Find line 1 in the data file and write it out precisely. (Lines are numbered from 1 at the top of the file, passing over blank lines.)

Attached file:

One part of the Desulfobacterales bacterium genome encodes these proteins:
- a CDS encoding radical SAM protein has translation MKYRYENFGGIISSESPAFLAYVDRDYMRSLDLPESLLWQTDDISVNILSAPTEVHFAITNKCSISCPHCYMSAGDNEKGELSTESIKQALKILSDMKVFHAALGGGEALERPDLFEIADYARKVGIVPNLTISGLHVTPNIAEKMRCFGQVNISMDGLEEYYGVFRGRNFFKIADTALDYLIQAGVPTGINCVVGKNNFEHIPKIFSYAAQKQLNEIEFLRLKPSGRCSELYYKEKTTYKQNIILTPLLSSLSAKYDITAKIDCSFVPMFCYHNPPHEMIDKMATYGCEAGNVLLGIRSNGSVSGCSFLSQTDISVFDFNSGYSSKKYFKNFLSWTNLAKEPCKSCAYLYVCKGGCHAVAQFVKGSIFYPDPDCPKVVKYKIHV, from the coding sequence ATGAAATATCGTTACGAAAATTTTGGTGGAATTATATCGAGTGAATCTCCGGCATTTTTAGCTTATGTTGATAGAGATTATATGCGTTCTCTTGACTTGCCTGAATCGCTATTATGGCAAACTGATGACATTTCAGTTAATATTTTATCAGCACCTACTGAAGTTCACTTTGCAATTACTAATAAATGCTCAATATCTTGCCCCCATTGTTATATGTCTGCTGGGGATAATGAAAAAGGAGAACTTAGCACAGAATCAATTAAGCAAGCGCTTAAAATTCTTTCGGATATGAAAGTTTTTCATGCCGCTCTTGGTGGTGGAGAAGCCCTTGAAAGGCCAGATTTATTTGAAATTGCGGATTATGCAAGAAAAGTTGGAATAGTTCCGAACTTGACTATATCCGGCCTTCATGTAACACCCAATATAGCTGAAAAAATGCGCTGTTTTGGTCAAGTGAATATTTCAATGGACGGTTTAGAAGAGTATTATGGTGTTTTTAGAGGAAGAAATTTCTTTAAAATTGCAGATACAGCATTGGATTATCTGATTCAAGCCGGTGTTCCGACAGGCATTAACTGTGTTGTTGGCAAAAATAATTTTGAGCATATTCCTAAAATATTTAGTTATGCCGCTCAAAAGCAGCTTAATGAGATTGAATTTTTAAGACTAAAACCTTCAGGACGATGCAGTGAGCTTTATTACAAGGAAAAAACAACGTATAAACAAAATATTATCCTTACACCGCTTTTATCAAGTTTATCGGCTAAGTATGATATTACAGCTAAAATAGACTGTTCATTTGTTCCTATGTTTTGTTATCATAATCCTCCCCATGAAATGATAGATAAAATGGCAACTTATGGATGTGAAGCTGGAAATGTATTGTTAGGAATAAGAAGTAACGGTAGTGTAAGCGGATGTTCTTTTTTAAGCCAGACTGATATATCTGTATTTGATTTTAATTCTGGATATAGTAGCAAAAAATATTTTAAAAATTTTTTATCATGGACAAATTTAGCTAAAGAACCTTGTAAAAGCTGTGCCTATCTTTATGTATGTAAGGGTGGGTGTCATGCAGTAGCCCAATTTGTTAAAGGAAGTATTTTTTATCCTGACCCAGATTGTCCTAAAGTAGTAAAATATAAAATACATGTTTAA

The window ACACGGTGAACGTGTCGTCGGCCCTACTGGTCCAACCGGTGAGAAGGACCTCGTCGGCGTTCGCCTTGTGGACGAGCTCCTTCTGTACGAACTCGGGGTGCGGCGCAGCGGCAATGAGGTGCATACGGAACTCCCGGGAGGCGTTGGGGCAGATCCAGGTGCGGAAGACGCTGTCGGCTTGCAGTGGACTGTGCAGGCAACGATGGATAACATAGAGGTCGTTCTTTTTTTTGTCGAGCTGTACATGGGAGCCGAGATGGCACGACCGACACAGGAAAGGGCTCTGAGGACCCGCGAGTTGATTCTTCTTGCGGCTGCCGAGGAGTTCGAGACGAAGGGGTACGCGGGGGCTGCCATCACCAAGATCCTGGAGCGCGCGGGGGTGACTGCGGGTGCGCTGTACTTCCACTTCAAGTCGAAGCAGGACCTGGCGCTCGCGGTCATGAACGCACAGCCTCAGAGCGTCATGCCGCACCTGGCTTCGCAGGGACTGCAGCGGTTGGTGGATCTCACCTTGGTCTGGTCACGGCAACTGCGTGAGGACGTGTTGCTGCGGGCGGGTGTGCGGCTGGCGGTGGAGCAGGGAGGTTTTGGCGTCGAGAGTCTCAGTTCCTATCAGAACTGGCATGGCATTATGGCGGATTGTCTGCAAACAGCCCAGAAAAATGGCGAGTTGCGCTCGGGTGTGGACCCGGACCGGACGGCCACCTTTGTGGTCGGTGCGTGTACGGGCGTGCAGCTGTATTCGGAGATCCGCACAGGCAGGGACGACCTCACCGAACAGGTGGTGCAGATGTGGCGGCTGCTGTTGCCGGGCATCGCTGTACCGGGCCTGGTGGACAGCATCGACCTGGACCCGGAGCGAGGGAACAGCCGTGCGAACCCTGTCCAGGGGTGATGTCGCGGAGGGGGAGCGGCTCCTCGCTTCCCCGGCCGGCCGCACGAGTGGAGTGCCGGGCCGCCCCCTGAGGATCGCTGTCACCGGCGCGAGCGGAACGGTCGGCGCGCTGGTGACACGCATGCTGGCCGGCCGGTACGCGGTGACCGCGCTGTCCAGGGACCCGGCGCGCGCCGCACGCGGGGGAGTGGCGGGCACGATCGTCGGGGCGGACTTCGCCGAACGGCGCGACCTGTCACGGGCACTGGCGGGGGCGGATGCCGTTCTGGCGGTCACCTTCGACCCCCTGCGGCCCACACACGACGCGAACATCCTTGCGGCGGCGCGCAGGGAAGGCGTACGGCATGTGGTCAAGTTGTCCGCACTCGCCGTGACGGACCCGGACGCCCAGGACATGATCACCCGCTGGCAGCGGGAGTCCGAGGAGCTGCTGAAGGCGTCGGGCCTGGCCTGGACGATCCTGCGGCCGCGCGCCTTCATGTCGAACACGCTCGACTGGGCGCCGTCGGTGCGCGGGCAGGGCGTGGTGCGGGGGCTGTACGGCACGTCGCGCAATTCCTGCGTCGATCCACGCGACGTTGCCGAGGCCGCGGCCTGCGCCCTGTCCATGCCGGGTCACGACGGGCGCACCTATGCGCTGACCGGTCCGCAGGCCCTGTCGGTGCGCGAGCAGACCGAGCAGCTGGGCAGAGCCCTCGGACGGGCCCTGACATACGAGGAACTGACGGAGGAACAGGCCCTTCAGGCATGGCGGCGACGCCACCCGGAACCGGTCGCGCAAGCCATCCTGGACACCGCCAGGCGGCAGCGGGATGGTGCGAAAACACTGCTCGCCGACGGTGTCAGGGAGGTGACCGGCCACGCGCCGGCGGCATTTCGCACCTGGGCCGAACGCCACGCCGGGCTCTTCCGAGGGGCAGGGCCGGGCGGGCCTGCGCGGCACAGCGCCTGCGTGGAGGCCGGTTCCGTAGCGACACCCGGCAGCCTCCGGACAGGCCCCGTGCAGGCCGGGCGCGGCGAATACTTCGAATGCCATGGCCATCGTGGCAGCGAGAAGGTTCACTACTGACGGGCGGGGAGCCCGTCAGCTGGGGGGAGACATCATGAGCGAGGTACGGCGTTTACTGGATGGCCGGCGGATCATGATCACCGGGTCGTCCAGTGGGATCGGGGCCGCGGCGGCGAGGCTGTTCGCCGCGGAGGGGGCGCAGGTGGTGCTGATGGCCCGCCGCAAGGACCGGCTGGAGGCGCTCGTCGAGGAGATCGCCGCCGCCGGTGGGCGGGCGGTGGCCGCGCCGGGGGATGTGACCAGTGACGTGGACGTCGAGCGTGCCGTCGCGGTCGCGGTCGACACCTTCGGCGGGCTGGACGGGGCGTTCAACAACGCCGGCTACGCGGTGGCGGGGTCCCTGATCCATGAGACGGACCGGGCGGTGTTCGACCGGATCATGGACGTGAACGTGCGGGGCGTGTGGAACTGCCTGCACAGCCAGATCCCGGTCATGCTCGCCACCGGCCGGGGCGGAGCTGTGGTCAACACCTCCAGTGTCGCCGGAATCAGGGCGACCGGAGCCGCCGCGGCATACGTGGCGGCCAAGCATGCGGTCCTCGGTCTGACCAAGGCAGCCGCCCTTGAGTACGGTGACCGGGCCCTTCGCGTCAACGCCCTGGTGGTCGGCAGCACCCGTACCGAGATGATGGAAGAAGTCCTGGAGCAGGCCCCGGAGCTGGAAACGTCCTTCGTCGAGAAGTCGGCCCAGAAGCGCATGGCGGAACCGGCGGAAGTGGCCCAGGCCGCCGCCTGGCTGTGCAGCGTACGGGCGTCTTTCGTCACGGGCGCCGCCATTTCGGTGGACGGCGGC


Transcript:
One part of the Desulfobacterales bacterium genome encodes these proteins: